Heatwave enables record generation for Solar Generators

Solar generation hit an all-time high during the last week in June, providing a record breaking 533GWh. With continued record-breaking temperatures, clear blue skies and plenty more sunshine forecast for the foreseeable summer, Chris Smith, Head of Renewables, explains the Power market trends we have seen over recent months. Looking further at what this means for solar generators in the UK if we continue to experience extended heatwaves like this year-on-year.

This year has seen temperatures climb across the country, in what is being considered the longest heatwave in 42 years.

With climate scientists predicting heatwaves to increase in the future, how will this affect our energy mix?

Wind power has slumped over the past few months with 40% less output than normally predicted at this time of year, along with our rivers running dry causing hydro power to provide 33% less output over June.

There have been positive stories to come out of the heatwave as well.

The surge in solar power generation is one of them, on 30 June 2018, solar power contributed to nearly 28% of the electricity output at mid-day, a period which sees price spikes in the Day Ahead hourly market linked to an uptake in demand over the lunch time period.

Day Ahead Market shift

The Day ahead market which is the most liquid exchange in the UK and follows supply and demand of Power has continued to show lower prices between 10am-12pm and 2pm-4pm, outside of the morning rush hours, lunch time and lights on price periods.

These lower prices are generally caused by solar generation which has zero marginal cost. Generating in low demand times and contributing a greater percentage of total power generation stack.

In other European markets with greater solar penetration, we see regularly negative prices during these lower demand periods.

This pattern has continued this year however, as we have seen prices levels much higher than usual as you can see from the graph below, the power price development shape has remained the same as previous years, but prices are as much as £18MWh more than previous years.


Key factors include:
1. The Carbon Price rising, which has affected gas production prices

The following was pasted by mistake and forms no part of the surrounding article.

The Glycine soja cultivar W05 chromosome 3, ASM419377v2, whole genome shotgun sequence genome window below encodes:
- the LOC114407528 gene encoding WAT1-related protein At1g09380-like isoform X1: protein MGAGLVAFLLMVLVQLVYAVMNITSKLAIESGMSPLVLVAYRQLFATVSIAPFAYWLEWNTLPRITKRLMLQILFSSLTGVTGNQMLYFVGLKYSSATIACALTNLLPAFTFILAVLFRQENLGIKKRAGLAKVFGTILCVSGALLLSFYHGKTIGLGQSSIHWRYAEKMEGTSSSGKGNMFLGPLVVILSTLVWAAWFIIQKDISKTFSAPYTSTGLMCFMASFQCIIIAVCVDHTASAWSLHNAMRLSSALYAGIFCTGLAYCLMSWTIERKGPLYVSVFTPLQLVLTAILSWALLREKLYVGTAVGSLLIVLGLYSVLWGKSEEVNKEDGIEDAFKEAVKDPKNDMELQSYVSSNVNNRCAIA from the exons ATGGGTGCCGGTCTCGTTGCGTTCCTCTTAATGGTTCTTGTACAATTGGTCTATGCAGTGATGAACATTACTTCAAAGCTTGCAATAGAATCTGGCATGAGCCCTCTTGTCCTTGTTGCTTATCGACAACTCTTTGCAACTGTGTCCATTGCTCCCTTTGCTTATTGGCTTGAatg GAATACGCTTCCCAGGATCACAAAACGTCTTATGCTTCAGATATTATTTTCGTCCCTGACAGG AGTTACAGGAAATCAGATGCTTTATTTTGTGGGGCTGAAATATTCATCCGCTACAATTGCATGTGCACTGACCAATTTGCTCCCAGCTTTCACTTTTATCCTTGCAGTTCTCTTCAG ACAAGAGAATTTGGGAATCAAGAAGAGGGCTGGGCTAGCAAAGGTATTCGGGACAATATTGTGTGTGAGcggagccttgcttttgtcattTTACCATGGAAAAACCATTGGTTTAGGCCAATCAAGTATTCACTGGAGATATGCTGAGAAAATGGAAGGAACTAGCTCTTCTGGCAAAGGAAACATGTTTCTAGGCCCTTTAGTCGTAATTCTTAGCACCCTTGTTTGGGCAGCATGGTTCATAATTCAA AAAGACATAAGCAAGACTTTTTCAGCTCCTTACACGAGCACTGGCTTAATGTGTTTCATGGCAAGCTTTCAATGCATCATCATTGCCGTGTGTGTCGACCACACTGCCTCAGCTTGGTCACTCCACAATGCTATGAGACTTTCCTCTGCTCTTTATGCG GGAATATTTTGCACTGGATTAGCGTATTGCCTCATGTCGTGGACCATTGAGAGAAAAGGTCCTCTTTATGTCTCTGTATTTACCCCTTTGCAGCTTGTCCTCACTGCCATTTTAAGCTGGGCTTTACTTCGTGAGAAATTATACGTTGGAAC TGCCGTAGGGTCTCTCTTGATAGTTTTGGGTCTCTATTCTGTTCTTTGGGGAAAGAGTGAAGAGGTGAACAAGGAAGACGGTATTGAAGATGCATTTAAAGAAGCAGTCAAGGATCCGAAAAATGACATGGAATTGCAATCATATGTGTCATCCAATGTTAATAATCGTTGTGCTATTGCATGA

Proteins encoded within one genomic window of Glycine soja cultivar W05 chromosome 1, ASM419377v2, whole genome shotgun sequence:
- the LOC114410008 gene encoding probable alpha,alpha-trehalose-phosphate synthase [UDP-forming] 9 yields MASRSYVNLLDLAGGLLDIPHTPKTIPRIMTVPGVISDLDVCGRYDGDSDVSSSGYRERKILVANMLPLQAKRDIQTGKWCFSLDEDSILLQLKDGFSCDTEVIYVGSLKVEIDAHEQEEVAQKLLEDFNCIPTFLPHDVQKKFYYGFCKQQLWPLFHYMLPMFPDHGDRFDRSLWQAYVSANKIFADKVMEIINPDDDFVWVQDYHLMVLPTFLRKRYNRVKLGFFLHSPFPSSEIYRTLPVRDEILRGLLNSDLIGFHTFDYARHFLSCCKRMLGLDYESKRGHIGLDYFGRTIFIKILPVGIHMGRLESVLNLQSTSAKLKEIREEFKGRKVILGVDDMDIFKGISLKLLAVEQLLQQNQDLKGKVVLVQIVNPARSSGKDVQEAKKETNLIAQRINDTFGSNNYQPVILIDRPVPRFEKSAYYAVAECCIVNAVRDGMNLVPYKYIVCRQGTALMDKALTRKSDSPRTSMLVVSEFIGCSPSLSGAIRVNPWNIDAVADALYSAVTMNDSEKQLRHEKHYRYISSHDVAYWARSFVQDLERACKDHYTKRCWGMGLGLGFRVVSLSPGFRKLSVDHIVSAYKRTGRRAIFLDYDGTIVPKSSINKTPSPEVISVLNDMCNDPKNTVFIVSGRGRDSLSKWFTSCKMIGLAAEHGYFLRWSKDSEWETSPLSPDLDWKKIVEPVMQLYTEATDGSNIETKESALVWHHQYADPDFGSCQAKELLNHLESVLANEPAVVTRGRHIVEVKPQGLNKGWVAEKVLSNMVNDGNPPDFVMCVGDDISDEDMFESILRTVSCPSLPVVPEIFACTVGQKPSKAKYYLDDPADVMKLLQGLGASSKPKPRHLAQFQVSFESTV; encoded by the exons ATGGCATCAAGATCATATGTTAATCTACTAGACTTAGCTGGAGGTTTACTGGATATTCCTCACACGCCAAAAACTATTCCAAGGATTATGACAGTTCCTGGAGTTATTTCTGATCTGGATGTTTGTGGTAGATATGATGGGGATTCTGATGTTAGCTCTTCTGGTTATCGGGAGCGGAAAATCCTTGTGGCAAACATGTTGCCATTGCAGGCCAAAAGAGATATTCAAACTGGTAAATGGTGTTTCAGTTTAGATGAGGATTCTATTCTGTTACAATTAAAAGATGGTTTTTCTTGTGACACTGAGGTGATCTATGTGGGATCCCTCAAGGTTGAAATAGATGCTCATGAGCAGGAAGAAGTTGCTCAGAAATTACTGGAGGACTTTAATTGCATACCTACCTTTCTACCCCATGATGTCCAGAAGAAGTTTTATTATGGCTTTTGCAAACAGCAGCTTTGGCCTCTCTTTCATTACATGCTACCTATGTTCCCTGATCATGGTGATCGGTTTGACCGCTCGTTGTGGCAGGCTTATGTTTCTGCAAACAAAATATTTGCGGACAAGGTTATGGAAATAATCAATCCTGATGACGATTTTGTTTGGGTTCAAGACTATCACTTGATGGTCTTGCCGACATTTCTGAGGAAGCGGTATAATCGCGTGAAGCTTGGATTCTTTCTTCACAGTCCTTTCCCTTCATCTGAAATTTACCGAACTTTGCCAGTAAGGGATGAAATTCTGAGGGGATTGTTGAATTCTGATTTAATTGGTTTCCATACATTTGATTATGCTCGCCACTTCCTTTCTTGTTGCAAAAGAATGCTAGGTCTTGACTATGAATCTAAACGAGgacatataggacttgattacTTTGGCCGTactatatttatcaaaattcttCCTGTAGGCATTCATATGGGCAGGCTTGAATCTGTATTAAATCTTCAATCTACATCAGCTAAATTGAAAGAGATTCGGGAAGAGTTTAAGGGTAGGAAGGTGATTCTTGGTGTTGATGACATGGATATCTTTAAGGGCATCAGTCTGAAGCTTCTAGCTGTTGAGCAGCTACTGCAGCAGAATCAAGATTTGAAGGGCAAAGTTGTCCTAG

2. Low wind production lowering available supply
3. Poor levels of hydro generation from the Nordics

These factors have been creating lucrative Day Ahead prices for large generators that can access this market, such as large solar and flexible assets, such as gas peakers, batteries, etc.

Heatwaves predicted to increase
With more intense heatwaves predicted for the future, along with more renewables in our energy mix, we are predicting to see these abnormal trends become the norm.

Volatility in the short-term markets will become more frequent as we move away from traditional baseload generators such as coal to decentralised intermittent renewable generation, which is why it is important to create and maintain a wide mix of energy sources.

I present quarterly webinars that cover generation forecasts, which take an in-depth look revenue streams across the entire renewable electricity spectrum. If you would like to find out more about future generator revenue streams, sign up for our next webinar here on Wednesday 12th September 2018 at 11am.

The future is looking positive for generators and those with flexible assets. We have also just recently launched our new business unit Asset Optimisation focussing on offering businesses the chance to take a more active approach to managing their energy bills.

Contact us today to find out about the N2EX and what it can offer your assets.



About the author

Chris joined SmartestEnergy’s Renewables team in 2017 from Danish energy trading company Neas Energy. He works with generators to develop solutions to help them maximise returns in a changing environment for renewable projects. Chris began his career in the energy sector in 1996 with Eastern Natural Gas. He went on to work as a Generation Services Senior Business Development Manager at RWE npower, developing PPA solutions for customers. He has also worked on the supply side with industrial and commercial users. His role as Business Development Manager at Neas saw him build its UK PPA and CHP portfolio from market entry. Chris has a BA in Business Studies from De Montfort University, Leicester.

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